Easton's Bible Dictionary
Among the ancient Hebrews graves were outside of cities in the open field (Luke 7:12; John 11:30). Kings (1 Kings 2:10) and prophets (1 Samuel 25:1) were generally buried within cities. Graves were generally grottoes or caves, natural or hewn out in rocks (Isaiah 22:16; Matthew 27:60). There were family cemeteries (Genesis 47:29; 50:5; 2 Samuel 19:37). Public burial-places were assigned to the poor (Jeremiah 26:23; 2 Kings 23:6). Graves were usually closed with stones, which were whitewashed, to warn strangers against contact with them (Matthew 23:27), which caused ceremonial pollution (Numbers 19:16).
There were no graves in Jerusalem except those of the kings, and according to tradition that of the prophetess Huldah.
Noah Webster's New International Dictionary of the English Language
1. (v. t.) To clean, as a vessel's bottom, of barnacles, grass, etc., and pay it over with pitch; -- so called because graves or greaves was formerly used for this purpose.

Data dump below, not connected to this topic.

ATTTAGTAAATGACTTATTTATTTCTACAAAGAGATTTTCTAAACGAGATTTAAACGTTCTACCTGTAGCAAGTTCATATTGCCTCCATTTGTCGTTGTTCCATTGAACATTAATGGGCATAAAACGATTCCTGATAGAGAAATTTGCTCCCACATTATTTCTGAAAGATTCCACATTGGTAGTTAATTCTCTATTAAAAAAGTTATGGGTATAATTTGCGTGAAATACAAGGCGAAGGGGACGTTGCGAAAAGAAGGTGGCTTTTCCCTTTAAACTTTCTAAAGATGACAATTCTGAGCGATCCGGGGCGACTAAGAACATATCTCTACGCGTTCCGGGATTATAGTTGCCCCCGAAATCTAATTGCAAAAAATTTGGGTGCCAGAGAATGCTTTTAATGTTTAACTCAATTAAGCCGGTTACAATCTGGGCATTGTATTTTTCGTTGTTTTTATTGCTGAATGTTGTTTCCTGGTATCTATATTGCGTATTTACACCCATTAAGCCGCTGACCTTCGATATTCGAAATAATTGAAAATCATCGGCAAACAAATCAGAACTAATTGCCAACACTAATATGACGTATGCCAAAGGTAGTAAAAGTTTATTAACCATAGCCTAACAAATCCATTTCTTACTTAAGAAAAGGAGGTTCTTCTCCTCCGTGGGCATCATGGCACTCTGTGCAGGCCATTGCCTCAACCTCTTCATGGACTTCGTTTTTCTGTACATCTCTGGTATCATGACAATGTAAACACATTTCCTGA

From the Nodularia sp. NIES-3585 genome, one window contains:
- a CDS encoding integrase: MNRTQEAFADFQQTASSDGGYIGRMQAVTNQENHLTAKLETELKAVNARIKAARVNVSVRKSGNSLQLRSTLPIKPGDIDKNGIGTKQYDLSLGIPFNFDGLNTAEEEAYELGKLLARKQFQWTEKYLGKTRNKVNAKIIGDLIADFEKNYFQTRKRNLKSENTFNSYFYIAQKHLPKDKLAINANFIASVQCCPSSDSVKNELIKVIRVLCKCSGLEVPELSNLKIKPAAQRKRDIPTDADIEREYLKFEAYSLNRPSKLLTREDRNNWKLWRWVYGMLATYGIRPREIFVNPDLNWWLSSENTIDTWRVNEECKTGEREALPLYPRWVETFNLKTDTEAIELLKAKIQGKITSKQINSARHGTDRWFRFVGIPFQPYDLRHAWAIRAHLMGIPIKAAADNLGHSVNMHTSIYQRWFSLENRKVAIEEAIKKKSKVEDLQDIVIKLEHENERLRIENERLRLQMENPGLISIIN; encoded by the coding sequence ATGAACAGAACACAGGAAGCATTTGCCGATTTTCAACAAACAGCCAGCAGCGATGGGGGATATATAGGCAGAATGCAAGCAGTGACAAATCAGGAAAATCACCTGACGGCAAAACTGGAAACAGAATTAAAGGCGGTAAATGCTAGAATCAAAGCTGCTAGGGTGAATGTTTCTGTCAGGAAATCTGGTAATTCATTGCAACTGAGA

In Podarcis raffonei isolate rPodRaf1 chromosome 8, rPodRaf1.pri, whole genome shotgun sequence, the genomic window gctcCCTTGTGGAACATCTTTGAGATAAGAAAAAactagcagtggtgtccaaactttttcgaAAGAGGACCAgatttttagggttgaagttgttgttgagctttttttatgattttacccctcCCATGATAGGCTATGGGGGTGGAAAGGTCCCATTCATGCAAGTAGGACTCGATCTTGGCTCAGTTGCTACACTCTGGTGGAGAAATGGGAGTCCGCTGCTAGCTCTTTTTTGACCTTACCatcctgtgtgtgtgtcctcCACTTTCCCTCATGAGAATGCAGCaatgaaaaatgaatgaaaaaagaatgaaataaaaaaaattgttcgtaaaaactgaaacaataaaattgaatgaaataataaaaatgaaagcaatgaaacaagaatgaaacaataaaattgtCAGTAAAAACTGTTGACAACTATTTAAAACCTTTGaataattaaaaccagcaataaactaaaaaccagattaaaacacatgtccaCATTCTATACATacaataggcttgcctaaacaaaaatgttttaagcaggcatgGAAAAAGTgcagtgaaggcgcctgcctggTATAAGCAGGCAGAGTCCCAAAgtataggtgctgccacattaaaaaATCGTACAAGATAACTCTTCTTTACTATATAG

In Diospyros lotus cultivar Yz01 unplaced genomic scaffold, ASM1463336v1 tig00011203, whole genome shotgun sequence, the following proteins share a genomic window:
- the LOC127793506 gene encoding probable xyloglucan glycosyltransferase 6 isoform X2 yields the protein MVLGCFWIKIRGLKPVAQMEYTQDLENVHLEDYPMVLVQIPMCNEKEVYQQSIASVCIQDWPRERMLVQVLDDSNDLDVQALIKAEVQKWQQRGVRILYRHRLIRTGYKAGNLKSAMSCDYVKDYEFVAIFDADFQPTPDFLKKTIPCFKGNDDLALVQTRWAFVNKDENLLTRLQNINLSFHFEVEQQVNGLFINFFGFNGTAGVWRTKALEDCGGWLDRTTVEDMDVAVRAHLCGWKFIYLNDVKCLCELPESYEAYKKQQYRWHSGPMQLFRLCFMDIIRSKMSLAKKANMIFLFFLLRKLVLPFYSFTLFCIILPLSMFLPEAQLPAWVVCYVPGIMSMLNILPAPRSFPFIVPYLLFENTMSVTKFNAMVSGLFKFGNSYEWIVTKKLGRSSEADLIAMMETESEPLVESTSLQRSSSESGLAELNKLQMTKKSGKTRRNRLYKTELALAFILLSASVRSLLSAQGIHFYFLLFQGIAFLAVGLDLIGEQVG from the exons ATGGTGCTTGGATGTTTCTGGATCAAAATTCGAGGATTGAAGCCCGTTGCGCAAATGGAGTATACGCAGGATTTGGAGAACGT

2. (superl.) of great weight; heavy; ponderous.
3. (superl.) of importance; momentous; weighty; influential; sedate; serious; -- said of character
4. (superl.) Not light or gay; solemn; sober; plain; as, a grave color; a grave face.
5. (superl.) Not acute or sharp; low; deep; -- said of sound; as, a grave note or key.
6. (superl.) Slow and solemn in movement.
7. (n.) To dig. [Obs.] Chaucer.
8. (n.) To carve or cut, as letters or figures, on some hard substance; to engrave.
9. (n.) To carve out or give shape to, by cutting with a chisel; to sculpture; as, to grave an image.
10. (n.) To impress deeply (on the mind); to fix indelibly.
11. (n.) To entomb; to bury.
12. (v. i.) To write or delineate on hard substances, by means of incised lines; to practice engraving.
13. (n.) An excavation in the earth as a place of burial; also, any place of interment; a tomb; a sepulcher. Hence: Death; destruction.
14. (n.) A final syllable signifying a ruler, as in landgrave, margrave. See Margrave.